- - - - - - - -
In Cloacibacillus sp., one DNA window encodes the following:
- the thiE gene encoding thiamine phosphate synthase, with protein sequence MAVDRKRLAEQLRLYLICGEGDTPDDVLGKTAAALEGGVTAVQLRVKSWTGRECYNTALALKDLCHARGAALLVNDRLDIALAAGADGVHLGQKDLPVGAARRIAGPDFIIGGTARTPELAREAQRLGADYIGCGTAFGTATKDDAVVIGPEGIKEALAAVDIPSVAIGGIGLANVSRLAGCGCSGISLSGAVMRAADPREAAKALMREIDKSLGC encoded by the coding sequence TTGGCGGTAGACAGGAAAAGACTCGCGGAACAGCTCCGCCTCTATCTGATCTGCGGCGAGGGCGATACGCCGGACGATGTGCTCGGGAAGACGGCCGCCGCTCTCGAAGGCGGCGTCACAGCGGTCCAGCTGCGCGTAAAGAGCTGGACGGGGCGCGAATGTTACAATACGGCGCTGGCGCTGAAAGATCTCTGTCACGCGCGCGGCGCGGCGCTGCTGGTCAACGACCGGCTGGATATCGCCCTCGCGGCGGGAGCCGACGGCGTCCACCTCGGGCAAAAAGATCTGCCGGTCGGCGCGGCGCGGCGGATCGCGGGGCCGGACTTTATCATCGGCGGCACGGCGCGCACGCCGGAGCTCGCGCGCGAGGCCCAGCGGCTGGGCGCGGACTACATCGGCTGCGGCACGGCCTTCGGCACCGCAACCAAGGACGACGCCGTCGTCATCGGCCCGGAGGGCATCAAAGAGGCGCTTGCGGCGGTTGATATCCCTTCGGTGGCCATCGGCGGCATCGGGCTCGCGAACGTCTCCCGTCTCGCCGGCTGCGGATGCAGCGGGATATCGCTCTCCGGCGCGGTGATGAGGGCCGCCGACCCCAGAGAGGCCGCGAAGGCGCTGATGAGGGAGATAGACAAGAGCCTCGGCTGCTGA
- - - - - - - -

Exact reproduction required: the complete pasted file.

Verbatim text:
In Cloacibacillus sp., one DNA window encodes the following:
- the thiE gene encoding thiamine phosphate synthase, with protein sequence MAVDRKRLAEQLRLYLICGEGDTPDDVLGKTAAALEGGVTAVQLRVKSWTGRECYNTALALKDLCHARGAALLVNDRLDIALAAGADGVHLGQKDLPVGAARRIAGPDFIIGGTARTPELAREAQRLGADYIGCGTAFGTATKDDAVVIGPEGIKEALAAVDIPSVAIGGIGLANVSRLAGCGCSGISLSGAVMRAADPREAAKALMREIDKSLGC encoded by the coding sequence TTGGCGGTAGACAGGAAAAGACTCGCGGAACAGCTCCGCCTCTATCTGATCTGCGGCGAGGGCGATACGCCGGACGATGTGCTCGGGAAGACGGCCGCCGCTCTCGAAGGCGGCGTCACAGCGGTCCAGCTGCGCGTAAAGAGCTGGACGGGGCGCGAATGTTACAATACGGCGCTGGCGCTGAAAGATCTCTGTCACGCGCGCGGCGCGGCGCTGCTGGTCAACGACCGGCTGGATATCGCCCTCGCGGCGGGAGCCGACGGCGTCCACCTCGGGCAAAAAGATCTGCCGGTCGGCGCGGCGCGGCGGATCGCGGGGCCGGACTTTATCATCGGCGGCACGGCGCGCACGCCGGAGCTCGCGCGCGAGGCCCAGCGGCTGGGCGCGGACTACATCGGCTGCGGCACGGCCTTCGGCACCGCAACCAAGGACGACGCCGTCGTCATCGGCCCGGAGGGCATCAAAGAGGCGCTTGCGGCGGTTGATATCCCTTCGGTGGCCATCGGCGGCATCGGGCTCGCGAACGTCTCCCGTCTCGCCGGCTGCGGATGCAGCGGGATATCGCTCTCCGGCGCGGTGATGAGGGCCGCCGACCCCAGAGAGGCCGCGAAGGCGCTGATGAGGGAGATAGACAAGAGCCTCGGCTGCTGA